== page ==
School principals will be allowed to suspend and exclude students for misbehaviour outside of school hours under a controversial new bill introduced to Queensland's parliament yesterday.
The Strengthening Discipline in State Schools Education Amendment Bill will also give principals the power to suspend or expel pupils who are convicted of criminal charges, the Brisbane Times reports.
Under the proposed legislation a student charged with a serious offence such as rape, could be suspended until the charge has been dealt with.
The proposal would remove time limits on detentions and offer principals the option of Saturday detention and community service.
The bill would also let principals suspend or expel students for their behaviour outside of school if "the conduct adversely affects, or is likely to adversely affect, other students or the good order and management of the school or where the student's attendance at the school poses an unacceptable risk to the safety or wellbeing of other students or staff".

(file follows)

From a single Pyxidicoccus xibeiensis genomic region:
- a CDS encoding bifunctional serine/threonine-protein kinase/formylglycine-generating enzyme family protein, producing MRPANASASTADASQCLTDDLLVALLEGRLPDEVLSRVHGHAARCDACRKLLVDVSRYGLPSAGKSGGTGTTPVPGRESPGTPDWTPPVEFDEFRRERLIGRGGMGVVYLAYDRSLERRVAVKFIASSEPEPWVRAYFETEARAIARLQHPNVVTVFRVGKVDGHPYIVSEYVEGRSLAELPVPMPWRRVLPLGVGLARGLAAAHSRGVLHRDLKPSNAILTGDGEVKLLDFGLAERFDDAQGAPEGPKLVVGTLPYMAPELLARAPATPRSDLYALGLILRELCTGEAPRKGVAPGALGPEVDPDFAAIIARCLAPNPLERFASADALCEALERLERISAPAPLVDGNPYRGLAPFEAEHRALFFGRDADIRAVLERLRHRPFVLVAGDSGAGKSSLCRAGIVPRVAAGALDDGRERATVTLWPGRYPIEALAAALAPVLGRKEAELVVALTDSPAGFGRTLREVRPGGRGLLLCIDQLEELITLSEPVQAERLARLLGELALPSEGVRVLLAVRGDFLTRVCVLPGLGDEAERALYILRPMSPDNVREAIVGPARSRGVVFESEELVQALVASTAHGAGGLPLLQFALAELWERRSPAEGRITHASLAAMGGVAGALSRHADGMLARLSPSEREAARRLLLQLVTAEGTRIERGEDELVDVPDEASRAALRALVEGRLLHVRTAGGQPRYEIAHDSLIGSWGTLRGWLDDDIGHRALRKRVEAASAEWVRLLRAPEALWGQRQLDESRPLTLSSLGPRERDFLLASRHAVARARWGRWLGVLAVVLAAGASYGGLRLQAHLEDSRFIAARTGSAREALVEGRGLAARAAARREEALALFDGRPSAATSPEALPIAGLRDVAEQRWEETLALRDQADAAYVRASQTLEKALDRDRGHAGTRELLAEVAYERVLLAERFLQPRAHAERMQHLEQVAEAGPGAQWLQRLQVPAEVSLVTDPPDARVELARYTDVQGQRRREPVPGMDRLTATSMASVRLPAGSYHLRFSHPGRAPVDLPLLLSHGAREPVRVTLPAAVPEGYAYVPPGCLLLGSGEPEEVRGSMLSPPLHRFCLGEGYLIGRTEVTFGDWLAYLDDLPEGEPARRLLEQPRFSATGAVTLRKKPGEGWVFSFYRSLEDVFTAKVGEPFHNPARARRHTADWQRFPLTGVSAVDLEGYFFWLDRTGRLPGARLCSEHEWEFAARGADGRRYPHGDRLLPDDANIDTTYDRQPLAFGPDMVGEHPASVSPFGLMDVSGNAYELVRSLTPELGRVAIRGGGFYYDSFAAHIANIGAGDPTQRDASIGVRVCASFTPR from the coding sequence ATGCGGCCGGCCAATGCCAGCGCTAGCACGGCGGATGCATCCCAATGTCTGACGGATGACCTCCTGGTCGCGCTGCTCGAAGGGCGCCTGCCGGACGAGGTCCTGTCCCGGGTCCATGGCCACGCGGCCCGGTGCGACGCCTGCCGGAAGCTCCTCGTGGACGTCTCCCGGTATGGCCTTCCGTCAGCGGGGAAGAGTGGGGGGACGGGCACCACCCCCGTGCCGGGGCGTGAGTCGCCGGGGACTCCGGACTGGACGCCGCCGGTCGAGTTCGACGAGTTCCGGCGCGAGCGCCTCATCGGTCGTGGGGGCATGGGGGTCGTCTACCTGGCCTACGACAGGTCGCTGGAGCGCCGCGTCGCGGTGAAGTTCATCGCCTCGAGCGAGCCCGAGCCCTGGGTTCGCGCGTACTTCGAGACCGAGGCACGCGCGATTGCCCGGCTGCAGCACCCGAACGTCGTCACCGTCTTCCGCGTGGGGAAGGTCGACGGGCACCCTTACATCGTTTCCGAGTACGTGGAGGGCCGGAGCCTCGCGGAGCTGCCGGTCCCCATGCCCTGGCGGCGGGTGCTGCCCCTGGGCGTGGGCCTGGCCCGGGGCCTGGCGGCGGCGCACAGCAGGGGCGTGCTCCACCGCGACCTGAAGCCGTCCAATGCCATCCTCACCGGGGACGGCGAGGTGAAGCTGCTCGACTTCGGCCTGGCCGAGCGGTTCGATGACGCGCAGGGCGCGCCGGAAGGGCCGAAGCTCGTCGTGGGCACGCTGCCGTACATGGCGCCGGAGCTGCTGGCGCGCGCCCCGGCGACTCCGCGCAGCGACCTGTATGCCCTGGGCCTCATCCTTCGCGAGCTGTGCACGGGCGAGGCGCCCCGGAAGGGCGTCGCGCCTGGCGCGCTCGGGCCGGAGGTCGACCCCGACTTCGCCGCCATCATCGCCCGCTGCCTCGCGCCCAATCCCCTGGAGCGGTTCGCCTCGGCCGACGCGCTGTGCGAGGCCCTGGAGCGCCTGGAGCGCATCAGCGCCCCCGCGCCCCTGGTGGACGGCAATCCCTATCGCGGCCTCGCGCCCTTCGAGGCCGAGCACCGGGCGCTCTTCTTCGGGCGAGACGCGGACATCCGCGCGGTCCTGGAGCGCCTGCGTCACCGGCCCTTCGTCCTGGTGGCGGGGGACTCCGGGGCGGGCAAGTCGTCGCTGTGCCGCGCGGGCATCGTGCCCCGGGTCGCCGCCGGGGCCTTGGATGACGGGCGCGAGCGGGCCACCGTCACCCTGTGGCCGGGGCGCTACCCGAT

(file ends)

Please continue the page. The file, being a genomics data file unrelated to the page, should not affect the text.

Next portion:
Education Minister John-Paul Langbroek said the bill "provides a balance between enhancing principals' powers to operate in accordance with local circumstances while guiding consistent decision making that affords appropriate levels of natural justice and ensures the safety and wellbeing of students and staff is paramount".
The bill has been sent to the parliamentary committee for review but Mr Langbroek expects it will be passed in time for the first term of school next year.
Source: Brisbane Times
Author: Martin Zavan, Approving editor: Jack Hawke